Genetic, morphological, and feather isotope variation of migratory willow warblers show gradual divergence in a ring.

Bensch, Staffan; Grahn, Mats; Müller, Nils; Gay, Laurene, et al. (2009). Genetic, morphological, and feather isotope variation of migratory willow warblers show gradual divergence in a ring.. Molecular Ecology, 18,, 3087 - 3096
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DOI:
| Published | English
Authors:
Bensch, Staffan ; Grahn, Mats ; Müller, Nils ; Gay, Laurene , et al.
Department:
MEMEG
Department of Biology
Evolutionary ecology
Molecular Ecology and Evolution Lab
Project:
Genetics of migration
Centre for Animal Movement Research
Research Group:
Molecular Ecology and Evolution Lab
Abstract:
Abstract The circular distribution of the willow warbler Phylloscopus trochilus around the Baltic Sea shares many features with the classic examples of ring species; however, the system is much younger. It has previously been shown that a secondary contact zone is located in central Scandinavia, where there are narrow clines for several morphological traits coincident with a migratory divide. Here we analyse multiple traits and genes from > 1700 males captured on breeding territories at 77 sites spread around the Baltic Sea to test the following hypothesis. If the secondary contact zone in Scandinavia is a result of divergence in two allopatric refuge populations during the last glaciation, we expect to find a similar secondary contact zone somewhere else around the circular distribution. Our results show that the trait clines were wider and displaced from each other along the eastern side of the Baltic Sea. Analyses of 12 microsatellite loci confirmed that the genome is very similar between the terminal forms (F(ST) = 0). Two AFLP-derived markers filtered out from a genomic scan instead appear to be maintained by selection. These markers exhibited steep clines at the secondary contact zone in Scandinavia, but as for the phenotypic traits, had vastly different cline centres east of the Baltic Sea. The trait clines along the ring distribution outside the Scandinavian secondary contact zone thus seem to have been shaped by independent action of selection or drift during the process of postglacial colonization.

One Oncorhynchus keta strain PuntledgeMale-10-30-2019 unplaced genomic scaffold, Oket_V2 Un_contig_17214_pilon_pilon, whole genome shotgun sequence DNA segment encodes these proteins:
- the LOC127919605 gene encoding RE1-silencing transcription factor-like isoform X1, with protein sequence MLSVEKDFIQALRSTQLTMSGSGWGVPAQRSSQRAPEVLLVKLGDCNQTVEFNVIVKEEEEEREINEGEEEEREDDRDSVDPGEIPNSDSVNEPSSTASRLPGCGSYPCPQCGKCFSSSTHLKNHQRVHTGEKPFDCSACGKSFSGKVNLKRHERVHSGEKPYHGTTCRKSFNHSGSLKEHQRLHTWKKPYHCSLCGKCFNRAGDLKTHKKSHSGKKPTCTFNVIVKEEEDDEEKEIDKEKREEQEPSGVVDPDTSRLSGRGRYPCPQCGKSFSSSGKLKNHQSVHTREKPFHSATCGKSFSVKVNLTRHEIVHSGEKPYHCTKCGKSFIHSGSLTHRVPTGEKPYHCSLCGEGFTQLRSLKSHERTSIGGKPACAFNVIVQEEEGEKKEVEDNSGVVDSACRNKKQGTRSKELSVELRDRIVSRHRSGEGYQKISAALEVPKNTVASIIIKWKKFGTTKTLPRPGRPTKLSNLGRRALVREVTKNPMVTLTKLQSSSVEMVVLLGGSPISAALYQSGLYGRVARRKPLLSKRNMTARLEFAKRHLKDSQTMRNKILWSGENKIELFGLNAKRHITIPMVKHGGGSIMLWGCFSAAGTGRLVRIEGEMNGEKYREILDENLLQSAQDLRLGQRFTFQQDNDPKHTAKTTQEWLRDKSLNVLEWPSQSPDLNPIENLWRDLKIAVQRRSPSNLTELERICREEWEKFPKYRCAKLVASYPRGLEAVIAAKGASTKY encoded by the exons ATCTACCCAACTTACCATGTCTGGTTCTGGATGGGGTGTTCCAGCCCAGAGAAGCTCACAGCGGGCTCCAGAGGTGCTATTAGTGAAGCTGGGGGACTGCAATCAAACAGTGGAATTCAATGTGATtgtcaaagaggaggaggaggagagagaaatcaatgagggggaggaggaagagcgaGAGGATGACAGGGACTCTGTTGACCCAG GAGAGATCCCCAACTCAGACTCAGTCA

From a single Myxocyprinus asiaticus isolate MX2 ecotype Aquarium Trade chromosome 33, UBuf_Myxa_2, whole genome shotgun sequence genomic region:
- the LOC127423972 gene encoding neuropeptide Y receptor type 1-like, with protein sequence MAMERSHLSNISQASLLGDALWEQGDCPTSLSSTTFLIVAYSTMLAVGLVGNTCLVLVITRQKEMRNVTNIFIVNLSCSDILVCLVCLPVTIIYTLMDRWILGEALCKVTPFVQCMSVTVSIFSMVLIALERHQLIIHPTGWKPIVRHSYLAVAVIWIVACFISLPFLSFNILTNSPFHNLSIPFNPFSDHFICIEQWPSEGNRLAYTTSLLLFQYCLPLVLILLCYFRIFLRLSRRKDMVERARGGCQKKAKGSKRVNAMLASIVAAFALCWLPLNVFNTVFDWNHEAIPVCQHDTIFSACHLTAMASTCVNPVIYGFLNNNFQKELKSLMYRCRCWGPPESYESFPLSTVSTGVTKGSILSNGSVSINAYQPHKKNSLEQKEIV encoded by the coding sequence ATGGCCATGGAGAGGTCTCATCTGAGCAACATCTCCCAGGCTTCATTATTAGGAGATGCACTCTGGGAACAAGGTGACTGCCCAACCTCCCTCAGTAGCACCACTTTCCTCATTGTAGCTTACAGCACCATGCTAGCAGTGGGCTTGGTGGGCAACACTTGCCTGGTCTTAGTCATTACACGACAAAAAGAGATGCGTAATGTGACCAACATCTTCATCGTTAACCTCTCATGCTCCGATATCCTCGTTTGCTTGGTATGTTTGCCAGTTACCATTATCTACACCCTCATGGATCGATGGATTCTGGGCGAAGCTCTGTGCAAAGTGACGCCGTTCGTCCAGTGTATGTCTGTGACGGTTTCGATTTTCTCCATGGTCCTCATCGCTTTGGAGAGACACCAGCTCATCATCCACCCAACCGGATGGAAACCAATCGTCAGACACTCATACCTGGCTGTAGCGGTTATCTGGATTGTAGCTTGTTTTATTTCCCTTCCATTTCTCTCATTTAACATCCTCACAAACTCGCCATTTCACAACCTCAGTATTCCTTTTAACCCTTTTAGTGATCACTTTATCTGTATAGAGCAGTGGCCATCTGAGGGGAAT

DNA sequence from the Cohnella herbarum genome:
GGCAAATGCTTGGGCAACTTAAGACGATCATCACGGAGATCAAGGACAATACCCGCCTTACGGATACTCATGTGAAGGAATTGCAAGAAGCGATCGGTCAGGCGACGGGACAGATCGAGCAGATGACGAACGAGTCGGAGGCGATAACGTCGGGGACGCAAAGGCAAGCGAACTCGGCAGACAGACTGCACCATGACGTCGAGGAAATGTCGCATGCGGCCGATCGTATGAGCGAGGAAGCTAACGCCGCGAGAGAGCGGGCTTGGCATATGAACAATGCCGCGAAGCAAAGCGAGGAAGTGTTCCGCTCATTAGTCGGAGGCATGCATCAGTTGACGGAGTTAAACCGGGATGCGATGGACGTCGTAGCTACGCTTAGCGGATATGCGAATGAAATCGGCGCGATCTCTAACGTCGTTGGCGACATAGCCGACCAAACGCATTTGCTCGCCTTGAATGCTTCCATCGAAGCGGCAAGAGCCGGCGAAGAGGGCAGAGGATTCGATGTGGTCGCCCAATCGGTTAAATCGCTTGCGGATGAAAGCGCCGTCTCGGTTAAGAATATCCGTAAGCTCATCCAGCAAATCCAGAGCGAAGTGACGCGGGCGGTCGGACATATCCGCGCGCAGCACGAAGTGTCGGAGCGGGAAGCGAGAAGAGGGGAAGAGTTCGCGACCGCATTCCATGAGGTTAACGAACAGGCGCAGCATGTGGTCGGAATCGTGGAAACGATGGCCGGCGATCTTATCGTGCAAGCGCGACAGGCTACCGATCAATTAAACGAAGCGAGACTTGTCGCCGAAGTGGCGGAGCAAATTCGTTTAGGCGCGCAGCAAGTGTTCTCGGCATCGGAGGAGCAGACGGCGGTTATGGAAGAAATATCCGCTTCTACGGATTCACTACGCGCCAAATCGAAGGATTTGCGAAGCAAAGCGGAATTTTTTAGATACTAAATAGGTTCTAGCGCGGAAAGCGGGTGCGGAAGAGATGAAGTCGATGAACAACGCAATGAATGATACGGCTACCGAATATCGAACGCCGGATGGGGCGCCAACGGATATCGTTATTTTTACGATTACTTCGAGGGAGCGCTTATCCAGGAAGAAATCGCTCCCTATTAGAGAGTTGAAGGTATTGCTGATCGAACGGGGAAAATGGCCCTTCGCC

ISSN:
0962-1083
LUP-ID:
129bee31-0f98-49e7-ae73-254a938f5abe | Link: https://lup.lub.lu.se/record/129bee31-0f98-49e7-ae73-254a938f5abe | Statistics

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